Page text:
2 out of 4 stars
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The Embalmer: A Steve Jobz Thriller is the first book in a two-part private detective series by Vincent Zandri. In this first book of the series, we are introduced to former Albany police officer, Steve Jobz, who is resigned to a boring existence in his current position at the New York State Unemployment Insurance Fraud Investigations Agency. The tedium of his day, spent in his four by four cubicle, is broken up when Albany Police Detective, Nick Miller, requests his assistance on a case he’s currently working. Dubbed the “Mortician Murders,” Miller’s case is on a serial killer who has been embalming his victims while they are still alive. Based on a profile provided by the FBI, the police suspect that the killer may be a disgruntled ex-funeral parlor employee.
Jobz is recruited to assist Detective Miller on the “unemployed” angle – both for his unique perspective and for his help in utilizing the Unemployment Insurance Fraud Investigations Agency database to search for the “needle in the stack of needles,” as explained by Miller. A welcome reprieve from the utter monotony of the hunt for the reprobate unemployment insurance fraud abuser, Jobz is glad to help.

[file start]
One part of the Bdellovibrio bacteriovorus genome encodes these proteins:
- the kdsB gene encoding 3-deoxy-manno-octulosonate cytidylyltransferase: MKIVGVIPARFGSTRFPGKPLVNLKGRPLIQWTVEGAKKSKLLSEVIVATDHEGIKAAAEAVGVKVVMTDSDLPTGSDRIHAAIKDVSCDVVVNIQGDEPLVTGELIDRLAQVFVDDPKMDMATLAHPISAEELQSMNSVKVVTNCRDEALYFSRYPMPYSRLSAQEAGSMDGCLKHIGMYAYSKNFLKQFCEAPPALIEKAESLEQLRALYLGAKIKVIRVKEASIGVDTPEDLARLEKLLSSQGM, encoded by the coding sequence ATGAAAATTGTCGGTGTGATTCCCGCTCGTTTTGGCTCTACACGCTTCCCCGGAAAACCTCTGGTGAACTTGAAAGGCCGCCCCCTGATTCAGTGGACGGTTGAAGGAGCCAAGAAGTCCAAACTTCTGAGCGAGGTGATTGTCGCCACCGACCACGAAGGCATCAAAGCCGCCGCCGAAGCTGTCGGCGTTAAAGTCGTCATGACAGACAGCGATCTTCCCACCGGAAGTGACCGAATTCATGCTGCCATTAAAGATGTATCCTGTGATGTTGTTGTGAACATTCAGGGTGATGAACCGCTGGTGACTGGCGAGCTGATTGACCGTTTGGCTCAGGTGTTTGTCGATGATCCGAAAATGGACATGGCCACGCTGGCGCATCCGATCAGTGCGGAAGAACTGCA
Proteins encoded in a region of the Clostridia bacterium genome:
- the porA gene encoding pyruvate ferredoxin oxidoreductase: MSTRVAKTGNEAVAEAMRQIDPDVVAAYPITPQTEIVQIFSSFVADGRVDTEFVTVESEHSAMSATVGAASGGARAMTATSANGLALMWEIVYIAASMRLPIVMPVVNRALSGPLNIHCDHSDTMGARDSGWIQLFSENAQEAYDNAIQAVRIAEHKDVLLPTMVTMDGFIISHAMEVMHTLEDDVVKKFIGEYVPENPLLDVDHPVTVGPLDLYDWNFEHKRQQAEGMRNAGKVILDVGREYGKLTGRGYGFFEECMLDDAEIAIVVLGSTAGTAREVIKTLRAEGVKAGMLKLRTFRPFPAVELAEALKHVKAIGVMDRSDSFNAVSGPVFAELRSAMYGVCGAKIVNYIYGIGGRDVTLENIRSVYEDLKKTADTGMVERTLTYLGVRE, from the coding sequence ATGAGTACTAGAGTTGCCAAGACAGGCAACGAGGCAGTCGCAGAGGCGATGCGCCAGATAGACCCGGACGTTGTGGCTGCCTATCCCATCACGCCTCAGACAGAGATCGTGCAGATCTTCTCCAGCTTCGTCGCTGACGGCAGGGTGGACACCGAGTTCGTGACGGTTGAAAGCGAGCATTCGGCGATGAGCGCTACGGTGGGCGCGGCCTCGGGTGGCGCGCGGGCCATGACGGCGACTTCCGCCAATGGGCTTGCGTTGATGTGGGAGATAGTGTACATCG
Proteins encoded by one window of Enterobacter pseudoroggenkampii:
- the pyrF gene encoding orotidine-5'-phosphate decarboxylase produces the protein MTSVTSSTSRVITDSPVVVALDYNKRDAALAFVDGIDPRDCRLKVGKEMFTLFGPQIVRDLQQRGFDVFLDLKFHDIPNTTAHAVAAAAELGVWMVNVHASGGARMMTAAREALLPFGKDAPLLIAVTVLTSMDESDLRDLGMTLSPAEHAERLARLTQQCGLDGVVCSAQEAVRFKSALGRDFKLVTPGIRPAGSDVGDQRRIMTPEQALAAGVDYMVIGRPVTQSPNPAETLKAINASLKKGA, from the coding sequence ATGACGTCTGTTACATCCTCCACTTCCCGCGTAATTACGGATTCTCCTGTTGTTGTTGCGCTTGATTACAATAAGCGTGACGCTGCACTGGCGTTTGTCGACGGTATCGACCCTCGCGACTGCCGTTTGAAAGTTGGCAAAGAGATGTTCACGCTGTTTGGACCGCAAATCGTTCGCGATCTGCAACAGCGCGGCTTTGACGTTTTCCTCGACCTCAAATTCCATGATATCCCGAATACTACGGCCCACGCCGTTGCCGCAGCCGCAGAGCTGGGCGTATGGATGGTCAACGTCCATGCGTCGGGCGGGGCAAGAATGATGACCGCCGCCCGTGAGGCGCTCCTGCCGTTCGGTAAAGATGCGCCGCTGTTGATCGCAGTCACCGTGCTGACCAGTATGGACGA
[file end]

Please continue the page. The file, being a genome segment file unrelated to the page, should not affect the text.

I found this book to be a quick and easy read. The conversation between the characters remained loose and colloquial and I was engaged throughout the book. However, there were many areas where the book missed the mark for me – these areas were plot, character development, and storyline. First, the plot was extremely thin. I was expecting some excitement, some twists and turns, but there were none. I guessed who the killer was at the first introduction and I was really disappointed when my hunch turned out to be correct. About three-quarters of the way through, the killer’s identity was revealed and so I found myself anticipating the big climax surely waiting for me at the end of the book, but it never happened.
The second area where the book fell short was in the character development. All of the characters were pretty one dimensional – even the protagonist. In fairness to the author, we were given some backstory on Jobz, but not enough to connect with him on much of anything besides the challenges he faced with having a famous-sounding name.
The third and last area that I’ll touch upon is the storyline. Talk about a needle in a haystack! The leap from a disgruntled unemployed individual to unemployment insurance fraud is pretty unrealistic. There were other areas that stretched the bounds of reality, however, I felt that those could be attributed to creative liberty.
I rate this book 2 out of 4 stars. As already stated, the book was a quick read and it kept me engaged. Although it did not hold up in the thriller category for me, I believe that it has the elements of a good crime novel. The book does contain violence, gore, sexual content, and adult language so I would recommend it only for adult readers. Readers who enjoy crime and detective fiction may find this book to be right up their alley.
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